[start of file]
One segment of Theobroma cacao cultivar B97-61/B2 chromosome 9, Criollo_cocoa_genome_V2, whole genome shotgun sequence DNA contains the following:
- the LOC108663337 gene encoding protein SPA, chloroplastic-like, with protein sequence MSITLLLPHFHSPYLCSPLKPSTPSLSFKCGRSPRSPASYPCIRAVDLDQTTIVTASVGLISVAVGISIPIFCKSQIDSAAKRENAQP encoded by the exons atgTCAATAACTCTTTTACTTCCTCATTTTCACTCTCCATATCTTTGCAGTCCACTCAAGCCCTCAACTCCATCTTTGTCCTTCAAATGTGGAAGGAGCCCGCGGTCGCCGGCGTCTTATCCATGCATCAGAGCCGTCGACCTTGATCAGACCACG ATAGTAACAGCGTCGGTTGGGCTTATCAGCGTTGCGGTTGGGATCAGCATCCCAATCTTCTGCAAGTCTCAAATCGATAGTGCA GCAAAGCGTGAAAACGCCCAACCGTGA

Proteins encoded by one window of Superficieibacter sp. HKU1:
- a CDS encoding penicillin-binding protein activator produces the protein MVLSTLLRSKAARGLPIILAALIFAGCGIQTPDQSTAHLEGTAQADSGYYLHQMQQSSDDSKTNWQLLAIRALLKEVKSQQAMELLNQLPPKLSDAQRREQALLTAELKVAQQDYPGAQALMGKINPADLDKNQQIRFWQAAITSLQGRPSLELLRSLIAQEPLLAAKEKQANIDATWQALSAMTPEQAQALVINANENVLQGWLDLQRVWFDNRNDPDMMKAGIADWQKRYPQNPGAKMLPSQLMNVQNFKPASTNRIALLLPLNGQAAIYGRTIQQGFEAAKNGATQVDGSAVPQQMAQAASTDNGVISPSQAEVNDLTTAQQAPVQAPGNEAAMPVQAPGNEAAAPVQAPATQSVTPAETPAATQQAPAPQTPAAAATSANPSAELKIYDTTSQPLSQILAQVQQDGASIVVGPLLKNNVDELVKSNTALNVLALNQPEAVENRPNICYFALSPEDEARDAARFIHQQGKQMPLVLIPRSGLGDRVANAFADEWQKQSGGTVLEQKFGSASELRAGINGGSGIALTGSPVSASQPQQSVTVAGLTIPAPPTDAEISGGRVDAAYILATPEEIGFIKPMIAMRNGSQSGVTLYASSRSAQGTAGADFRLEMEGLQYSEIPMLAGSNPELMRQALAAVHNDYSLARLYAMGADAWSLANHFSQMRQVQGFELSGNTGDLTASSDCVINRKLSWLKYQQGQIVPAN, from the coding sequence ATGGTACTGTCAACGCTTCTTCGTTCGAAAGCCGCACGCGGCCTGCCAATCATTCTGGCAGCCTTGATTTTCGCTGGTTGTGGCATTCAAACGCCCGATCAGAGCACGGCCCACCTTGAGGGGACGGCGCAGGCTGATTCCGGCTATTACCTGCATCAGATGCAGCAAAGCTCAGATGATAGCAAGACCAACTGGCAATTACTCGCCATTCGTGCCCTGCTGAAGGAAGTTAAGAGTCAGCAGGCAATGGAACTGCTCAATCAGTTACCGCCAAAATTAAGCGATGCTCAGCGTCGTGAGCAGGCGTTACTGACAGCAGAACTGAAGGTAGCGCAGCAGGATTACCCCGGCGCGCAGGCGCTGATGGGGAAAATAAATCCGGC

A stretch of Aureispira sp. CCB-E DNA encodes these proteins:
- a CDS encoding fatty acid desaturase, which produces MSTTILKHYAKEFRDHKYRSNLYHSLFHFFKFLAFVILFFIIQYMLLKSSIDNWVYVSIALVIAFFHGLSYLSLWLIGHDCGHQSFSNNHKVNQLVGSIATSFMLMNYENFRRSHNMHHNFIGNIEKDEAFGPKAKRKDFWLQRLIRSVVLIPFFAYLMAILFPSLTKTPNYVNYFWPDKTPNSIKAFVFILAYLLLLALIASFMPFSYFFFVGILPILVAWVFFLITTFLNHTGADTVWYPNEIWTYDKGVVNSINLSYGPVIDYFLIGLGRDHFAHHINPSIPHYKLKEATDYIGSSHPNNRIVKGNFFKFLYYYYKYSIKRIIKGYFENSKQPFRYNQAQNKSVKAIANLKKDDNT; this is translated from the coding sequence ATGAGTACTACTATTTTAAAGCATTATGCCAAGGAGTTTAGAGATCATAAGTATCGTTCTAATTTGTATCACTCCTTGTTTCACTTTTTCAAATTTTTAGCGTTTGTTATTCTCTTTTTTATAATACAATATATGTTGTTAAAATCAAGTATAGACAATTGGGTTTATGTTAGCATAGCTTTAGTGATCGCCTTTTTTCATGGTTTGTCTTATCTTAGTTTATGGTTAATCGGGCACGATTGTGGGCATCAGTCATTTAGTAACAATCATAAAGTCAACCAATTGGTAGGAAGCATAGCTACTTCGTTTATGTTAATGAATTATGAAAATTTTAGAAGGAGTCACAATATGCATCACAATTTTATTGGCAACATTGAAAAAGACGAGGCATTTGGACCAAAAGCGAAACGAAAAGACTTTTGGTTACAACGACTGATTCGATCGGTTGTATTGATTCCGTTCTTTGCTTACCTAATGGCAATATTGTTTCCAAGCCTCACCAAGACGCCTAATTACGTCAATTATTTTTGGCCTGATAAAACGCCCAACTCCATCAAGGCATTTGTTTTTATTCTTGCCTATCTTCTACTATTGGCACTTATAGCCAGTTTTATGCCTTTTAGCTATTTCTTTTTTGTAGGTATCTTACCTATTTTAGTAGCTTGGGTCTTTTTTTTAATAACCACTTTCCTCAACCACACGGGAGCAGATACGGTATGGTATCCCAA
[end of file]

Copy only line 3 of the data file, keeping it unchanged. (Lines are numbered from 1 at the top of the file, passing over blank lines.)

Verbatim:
Proteins encoded by one window of Superficieibacter sp. HKU1: